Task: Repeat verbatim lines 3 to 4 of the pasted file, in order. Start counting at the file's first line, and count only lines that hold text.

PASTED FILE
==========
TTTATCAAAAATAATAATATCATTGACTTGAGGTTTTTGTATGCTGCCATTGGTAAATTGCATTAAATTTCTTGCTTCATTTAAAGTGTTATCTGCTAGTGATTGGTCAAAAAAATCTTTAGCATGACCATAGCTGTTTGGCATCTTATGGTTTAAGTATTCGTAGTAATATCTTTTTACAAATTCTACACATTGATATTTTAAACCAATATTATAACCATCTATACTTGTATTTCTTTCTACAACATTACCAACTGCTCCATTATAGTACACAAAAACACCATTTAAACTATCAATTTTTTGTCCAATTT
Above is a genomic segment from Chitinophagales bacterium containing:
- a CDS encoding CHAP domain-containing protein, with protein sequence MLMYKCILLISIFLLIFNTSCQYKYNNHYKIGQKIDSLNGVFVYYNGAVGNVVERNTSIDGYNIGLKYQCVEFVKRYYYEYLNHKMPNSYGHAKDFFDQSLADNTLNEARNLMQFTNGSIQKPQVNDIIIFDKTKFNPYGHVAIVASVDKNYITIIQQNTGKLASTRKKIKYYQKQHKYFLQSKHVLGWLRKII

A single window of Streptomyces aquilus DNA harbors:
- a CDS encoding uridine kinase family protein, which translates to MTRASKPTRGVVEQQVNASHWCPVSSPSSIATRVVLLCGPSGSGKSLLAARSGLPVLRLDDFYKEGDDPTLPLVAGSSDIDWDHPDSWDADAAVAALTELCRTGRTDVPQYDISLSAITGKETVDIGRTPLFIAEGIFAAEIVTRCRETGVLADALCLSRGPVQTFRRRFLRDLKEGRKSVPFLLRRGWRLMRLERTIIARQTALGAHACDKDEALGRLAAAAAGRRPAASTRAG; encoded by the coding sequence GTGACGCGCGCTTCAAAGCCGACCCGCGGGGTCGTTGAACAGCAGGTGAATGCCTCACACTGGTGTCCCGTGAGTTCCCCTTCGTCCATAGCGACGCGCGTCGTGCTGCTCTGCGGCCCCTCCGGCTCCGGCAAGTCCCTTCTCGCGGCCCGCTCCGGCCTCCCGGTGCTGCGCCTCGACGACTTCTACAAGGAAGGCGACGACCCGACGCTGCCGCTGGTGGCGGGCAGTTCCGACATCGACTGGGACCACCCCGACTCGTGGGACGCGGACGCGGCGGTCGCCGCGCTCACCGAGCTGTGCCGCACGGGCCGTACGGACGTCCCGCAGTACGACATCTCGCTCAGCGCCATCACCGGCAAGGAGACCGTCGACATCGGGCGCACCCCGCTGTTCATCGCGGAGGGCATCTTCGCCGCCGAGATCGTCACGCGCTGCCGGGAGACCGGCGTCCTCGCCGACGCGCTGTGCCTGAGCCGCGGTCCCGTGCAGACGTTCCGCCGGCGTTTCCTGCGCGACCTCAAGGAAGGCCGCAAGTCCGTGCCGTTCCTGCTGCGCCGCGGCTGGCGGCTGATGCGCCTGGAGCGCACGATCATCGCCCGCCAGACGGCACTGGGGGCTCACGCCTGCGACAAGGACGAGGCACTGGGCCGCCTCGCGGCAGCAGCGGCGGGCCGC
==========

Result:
- a CDS encoding CHAP domain-containing protein, with protein sequence MLMYKCILLISIFLLIFNTSCQYKYNNHYKIGQKIDSLNGVFVYYNGAVGNVVERNTSIDGYNIGLKYQCVEFVKRYYYEYLNHKMPNSYGHAKDFFDQSLADNTLNEARNLMQFTNGSIQKPQVNDIIIFDKTKFNPYGHVAIVASVDKNYITIIQQNTGKLASTRKKIKYYQKQHKYFLQSKHVLGWLRKII

A single window of Streptomyces aquilus DNA harbors: